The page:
How to Be Friendly in a Divisive World (and Why)

It’s so hard to be nice these days.

And why would I want to be? People seem to be looking out for only themselves, and they’re nasty about it. Common courtesy seems to be rapidly disappearing from our interactions, and disagreements seem to quickly devolve into personal attacks. It’s us and them, and there can be no civility if we happen to be on the wrong side.

How can we be friendly in such an environment—and why would we want to be? The answer is both simple and complicated. We can always be friendly. If you’re a friendly person, you can (and should) continue to be friendly, even when it seems the world’s just not a friendly place. If you’re not a friendly person, you should try it out: It’s a pleasant way to live your life.

Maybe the harder question is why would you want to be friendly? Why would I want to be friendly to a group of people whose worldview is off kilter and who are so unfriendly to me? The answer to this one is a bit more complicated, but ultimately, the answer is because that is the only way we (society) will move beyond the divisiveness and begin to act civilized again. It’s the only way to turn the corner.

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That one thing

Past the Holy Grail—Looking Beyond That One Thing

I’ve had several times in my life during which I can only think about one thing. Everything else was relegated to brief attention when absolutely necessary. These “one things” included romantic interests, upcoming trips to new and interesting places, and life transitions. During these periods, my focus is unmatched, and my will is extremely strong. I find ways to mold reality into what I want it to be. I manipulate circumstances and people (mostly in positive ways) to ensure that my goals are achieved. These periods in life are exciting and truly meaningful, but they can also be fraught with anxiety, stress, and desperate longing. These are the moments when you feel most alive, existing with overwhelming intensity. However, during these times, you tend to lose perspective, as all that can be seen is the object of your attention. This state can make you highly effective, but it can also chip away at your mental and physical health. You seek your holy grail, and in your mind, it’s that one thing that can bring you happiness and fulfillment

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How Urgent is Urgent?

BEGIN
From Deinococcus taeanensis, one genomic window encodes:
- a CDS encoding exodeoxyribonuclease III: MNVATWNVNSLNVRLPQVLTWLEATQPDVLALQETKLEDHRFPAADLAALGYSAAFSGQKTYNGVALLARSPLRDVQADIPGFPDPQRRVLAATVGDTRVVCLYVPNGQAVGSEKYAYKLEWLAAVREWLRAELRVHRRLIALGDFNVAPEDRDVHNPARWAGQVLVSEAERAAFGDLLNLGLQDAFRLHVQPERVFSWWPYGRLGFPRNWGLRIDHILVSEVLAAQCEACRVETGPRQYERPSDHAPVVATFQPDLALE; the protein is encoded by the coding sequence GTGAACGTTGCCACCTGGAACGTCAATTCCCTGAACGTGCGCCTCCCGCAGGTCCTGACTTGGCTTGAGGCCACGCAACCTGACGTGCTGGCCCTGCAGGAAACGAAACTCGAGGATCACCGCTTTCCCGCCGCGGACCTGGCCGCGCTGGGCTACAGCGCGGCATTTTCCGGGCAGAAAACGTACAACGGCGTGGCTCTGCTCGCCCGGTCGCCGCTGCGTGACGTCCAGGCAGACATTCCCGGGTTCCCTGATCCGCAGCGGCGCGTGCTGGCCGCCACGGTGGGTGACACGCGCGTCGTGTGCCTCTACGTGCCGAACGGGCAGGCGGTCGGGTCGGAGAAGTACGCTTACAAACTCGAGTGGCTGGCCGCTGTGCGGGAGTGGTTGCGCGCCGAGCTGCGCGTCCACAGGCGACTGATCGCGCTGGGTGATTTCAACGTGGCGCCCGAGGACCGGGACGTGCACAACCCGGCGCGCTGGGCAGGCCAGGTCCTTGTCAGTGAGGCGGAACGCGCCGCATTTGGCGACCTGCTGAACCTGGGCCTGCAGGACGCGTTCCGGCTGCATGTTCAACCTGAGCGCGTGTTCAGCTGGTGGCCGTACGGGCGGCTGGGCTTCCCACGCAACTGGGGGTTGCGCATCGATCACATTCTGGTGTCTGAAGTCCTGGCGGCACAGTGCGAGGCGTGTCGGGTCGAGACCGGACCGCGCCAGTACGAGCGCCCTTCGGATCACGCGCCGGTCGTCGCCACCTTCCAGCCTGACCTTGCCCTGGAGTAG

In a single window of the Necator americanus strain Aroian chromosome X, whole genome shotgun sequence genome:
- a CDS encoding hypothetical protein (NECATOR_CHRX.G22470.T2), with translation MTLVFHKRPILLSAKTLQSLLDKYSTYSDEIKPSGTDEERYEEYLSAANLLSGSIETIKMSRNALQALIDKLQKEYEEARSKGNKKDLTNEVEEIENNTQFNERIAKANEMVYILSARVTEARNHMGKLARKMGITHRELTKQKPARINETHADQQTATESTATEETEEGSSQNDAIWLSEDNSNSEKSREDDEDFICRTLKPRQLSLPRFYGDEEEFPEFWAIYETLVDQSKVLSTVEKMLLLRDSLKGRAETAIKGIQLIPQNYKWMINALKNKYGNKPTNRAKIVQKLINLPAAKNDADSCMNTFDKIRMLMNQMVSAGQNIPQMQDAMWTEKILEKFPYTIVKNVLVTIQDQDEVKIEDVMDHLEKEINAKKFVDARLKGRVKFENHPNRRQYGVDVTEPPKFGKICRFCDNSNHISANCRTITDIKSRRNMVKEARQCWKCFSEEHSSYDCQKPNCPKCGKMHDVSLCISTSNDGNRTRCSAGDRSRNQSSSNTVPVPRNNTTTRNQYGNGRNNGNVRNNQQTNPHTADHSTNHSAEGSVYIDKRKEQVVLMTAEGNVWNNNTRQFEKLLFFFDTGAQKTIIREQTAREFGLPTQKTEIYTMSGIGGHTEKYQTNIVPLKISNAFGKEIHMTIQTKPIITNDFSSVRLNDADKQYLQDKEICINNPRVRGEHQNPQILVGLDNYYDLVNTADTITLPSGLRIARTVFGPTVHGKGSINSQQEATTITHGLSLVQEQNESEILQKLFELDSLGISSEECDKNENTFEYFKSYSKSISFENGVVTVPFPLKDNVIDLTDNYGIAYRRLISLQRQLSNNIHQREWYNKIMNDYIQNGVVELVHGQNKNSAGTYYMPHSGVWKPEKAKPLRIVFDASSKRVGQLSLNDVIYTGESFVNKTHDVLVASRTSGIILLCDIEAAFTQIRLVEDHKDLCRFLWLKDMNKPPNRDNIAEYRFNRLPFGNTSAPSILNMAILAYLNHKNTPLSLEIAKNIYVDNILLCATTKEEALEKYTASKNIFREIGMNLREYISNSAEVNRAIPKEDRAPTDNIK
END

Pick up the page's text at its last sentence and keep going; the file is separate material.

How Urgent is Urgent? Understanding the Pressures in Your Life

For many of us, a disruption can be like a test of how legitimate a sense of urgency is. In our daily routines, busyness and urgency can become a permanent state. You have tasks, you have meetings, people count on you and so you must get the job done—now. If your schedule gets derailed, you may begin to feel overwhelmed and anxious. I’m falling behind! All this is coming due now! You work late nights and weekends. You get it all done, but you somehow still feel behind. That lingering sense of pressure never really goes away. Some feelings of urgency are from specific timelines and due dates. These are necessary aspects of the working world and are needed to coordinate and work collaboratively. However, many of these are a bit arbitrary and are not associated with a specific need to complete a task by a certain time.

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Overwhelmed. A swirl of problems.

One Thing After Another—When Everything Seems to Be Wrong

Last week was a stressful week. I had several “emergencies” at work, and in the midst of it all, my computer stopped working and we had some plumbing issues. Everything seemed to be going wrong—any little thing that happened at that point seemed to be just one more insurmountable problem. Of course none of these problems were unsolvable, let alone tragic, but it was easy to get into the mindset that the world was against me and nothing was right. When you start to feel like this, it’s important to step back and think about your life in a holistic way and gain some perspective. There are very few phases in our lives when nothing is wrong. We have to learn to roll with the punches and think about life’s hurdles as something that we need to address—sometimes daily. When we get into the “nothing is right“ mindset, it can become a self-fulfilling prophecy. Because we think that nothing is right, we find that everything is wrong when, in reality, little is wrong with our lives. Perspective is one of those things that’s easy to talk about but difficult to practice. Stepping back and focusing on all the good things in our lives is critical to having the proper perspective of life‘s challenges.

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Anger and Irritation

Irritants and Indignation—Tools to Help You Cope 

We’ve all been there. You have a situation in which you’ve been wronged in some way. It might be a series of inconsiderate drivers, loud neighbors, or a company that just can’t get their billing right. You’ve been wronged, you’re the injured party, and you’re fed up. Initially you might calmly, and even patiently, try to resolve the situation. It hasn’t gotten under your skin yet, but you’ve gotten to the point where you need to take action. But when nothing changes, your righteous indignation begins to bubble up. Your eyebrows raise, and you think, now wait a minute. 

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